In the introduction to SitePoint's Web Design Business Kit, Brendon Sinclair (the author) describes his average working day, and that of two of his business associates. Brendon works hours that make me extremely jealous, but then he's spent a few years building up a great team around him and has his business management extremely well organised. I thought it might be interesting for anyone thinking about starting a web design business to see what my average day looks like at the moment - 6 weeks in.
So here we go!
This is when my alarm clocks start going off, I say alarm clocks because I have more than one. I generally have trouble waking up in the morning so I have a combination of alarms that work best for me. Firstly I have a free Mac App called Alarm Clock 2 which starts fading in music from my iTunes library - this is brilliant because it wakes me up slowly, and to music which I like! After that, it's on to multiple alarms on my iPhone set 15 minutes apart, with the alarm tone becoming increasingly annoying.
By now I'm usually at my desk with a cup of coffee and two slices of toast. This point in my routine is probably the least productive, purely because I'm still waking up. I run through all my emails (usually around 20) and flag any that will need a well thought-out response (no early morning important emails, they aren't good for business). I then check Twitter for any fresh replies or DM's, and run through my feed reader.
This is when the real work starts. I'll usually delve back into my current client work at this point and start working on small achievable tasks. So rather than "convert static html to wordpress" I'll set myself smaller individual goals like "convert static html to wordpress index page, configure plugins, set up widgets" etc. I find doing it this way means that I get more done in a short amount of time.
I'll usually stop for lunch at this point, which consists of soup and some sort of sandwich configuration. I watch whatever latest series was aired the night before, and generally do most of my blogging for this site around this time. I find posting stuff up around 2-3pm UK time to be a good setup, as you catch people in Europe on their lunch breaks / slacking off in the afternoon - and you catch people on the East coast of the US just getting into the swing of their day. If you mange to do well with some social media by 7pm UK time, then you get the West Coast traffic pretty easily too.
This is probably where the most productive part of my day starts, I find that as long as I don't have a big lunch (makes you sleepy) then I really start getting some good work done at this point in the day on my current client projects. There's not much to say about the next 5 hours, they're spent pretty solidly working with the occasional 5 minute break here and there, and another short break to have some dinner.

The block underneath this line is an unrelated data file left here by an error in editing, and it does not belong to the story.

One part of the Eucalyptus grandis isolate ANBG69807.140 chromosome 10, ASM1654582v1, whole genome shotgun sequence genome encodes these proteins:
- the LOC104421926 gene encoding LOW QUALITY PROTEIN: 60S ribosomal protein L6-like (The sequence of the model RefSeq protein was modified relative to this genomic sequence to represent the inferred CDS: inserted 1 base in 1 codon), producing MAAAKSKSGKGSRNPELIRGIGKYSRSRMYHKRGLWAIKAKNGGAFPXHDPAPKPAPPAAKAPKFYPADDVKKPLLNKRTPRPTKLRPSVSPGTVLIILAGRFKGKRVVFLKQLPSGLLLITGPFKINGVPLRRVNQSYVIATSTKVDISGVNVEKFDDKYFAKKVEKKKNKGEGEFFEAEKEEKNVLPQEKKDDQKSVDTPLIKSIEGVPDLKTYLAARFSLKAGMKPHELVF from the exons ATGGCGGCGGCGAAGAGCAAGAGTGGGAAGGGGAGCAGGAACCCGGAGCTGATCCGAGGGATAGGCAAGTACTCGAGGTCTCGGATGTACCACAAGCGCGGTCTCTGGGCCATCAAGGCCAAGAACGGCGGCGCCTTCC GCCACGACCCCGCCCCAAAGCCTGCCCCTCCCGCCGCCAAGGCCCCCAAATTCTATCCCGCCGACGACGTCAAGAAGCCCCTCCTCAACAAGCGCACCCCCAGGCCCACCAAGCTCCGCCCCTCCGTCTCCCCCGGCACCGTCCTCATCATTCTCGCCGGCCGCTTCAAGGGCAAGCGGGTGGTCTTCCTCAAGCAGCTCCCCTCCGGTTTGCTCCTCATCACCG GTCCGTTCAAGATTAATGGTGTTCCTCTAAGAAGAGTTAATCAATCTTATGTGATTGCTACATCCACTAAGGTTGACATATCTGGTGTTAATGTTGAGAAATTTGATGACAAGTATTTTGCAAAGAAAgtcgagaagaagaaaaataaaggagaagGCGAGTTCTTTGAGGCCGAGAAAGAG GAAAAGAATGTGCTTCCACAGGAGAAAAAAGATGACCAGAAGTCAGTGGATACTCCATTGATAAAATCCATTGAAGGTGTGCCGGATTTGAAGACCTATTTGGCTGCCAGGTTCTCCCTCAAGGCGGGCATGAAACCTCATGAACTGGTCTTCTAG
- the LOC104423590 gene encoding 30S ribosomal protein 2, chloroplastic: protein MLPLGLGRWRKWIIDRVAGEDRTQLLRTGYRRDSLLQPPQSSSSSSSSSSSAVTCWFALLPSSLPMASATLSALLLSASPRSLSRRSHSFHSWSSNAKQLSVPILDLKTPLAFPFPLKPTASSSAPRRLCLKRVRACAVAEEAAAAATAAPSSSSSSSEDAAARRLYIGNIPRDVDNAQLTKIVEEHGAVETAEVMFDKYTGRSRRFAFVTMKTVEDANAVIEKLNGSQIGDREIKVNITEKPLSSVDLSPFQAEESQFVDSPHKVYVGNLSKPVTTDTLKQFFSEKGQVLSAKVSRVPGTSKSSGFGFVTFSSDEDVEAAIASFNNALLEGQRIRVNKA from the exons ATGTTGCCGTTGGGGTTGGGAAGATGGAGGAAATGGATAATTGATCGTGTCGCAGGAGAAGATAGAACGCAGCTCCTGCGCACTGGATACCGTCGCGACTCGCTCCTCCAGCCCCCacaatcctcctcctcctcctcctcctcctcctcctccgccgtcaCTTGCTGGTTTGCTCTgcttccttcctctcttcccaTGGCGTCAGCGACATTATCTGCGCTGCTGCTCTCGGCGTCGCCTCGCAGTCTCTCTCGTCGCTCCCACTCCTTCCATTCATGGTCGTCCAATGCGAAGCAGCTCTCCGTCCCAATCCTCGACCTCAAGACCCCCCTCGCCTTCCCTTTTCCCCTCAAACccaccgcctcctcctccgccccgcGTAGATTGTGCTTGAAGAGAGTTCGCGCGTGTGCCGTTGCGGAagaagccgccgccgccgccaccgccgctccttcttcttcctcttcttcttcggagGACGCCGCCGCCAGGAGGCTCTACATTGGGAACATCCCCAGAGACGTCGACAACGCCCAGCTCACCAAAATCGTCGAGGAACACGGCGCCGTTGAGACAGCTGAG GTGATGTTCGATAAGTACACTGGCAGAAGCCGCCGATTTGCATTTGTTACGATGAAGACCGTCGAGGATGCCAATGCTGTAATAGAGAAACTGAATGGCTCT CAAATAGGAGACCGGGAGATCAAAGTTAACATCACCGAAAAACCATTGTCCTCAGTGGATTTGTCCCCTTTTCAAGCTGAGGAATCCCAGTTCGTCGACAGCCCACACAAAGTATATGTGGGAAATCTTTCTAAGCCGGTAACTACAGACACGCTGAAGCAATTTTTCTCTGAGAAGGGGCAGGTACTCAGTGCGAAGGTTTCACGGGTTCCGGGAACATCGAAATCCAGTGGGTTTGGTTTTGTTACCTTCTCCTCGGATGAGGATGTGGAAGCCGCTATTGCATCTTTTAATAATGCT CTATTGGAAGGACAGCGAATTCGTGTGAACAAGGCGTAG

Now's the time I usually stop my client work for the day, I'll spend some time on Twitter, address some of the emails which I set aside in the morning, and then move on to personal projects. This can range anywhere from building up a new site like the release yesterday of WPress'd, adding a new plugin or widget to this blog, writing a guest post for another blog, building up some new Twitter contacts, or redesigning one of my own sites. (I'm doing this at the moment with Lyrical Media)
Generally, I'll finally let my iMac have a rest at this point and decide that it's time to leave my office. So I take a book to bed (currently the web design business kit, which I assure you, isn't the most comfortable thing to read in bed) and start plowing through business strategies, marketing ideas, and new software. Often I'll keep a notepad handy at this point and jot down any blog post ideas or to do list items based on what I'm reading.
After an hour and a half I put the business book down - I s'pose this is where my working day ends really. I like to keep sharp though, so I've taken to reading a non-business book for an hour before going to sleep each night, which I've actually found to be really therapeutic. Forgetting about work and getting wound up in a fictional world is quite a nice way to end the day - and I've also noticed that since doing this for the last 6 weeks that I'm generally reading at a much quicker pace, which is always handy.
Generally lights-out time, though if I'm caught up with my book I might stay up a little later. I always fall asleep thinking about what I've done so far, and what I still want to do - I find that keeps me motivated for stuff to do the next morning.
Are they long hours? Yes. - Do they feel like long hours? No.
I think that one of the greatest things about working for yourself is that (unless you're very stupid) you're doing something that you love. To me it doesnt feel like work, it feels like I've got a hobby which by some stroke of luck I'm able to spend all of my time on.
That doesn't mean it's ideal, sure I'd like some variety - I'd like the luxury of an office full of my staff who can run the business while I build a web application and go out on photography trips now and again - but that's what I'm working towards, and I'm happy to do it!
Several of you have commented on previous posts that I'm very driven and that I seem to be working hard (thank you, you're very kind and I appreciate it!) - and I thought I'd share with you a video that really struck home with me when I first watched it, and gave me a tremendous amount of motivation.
To put it in Gary's words - I'm HUSSLING.
Watch it, and you'll understand - it'll be the best 15 minutes that you spend online this week.
Oh and drop me a line in the comments! Tell me what you think of my working day, and of Gary's philosophy - I love hearing from all of you, and it keeps me posting!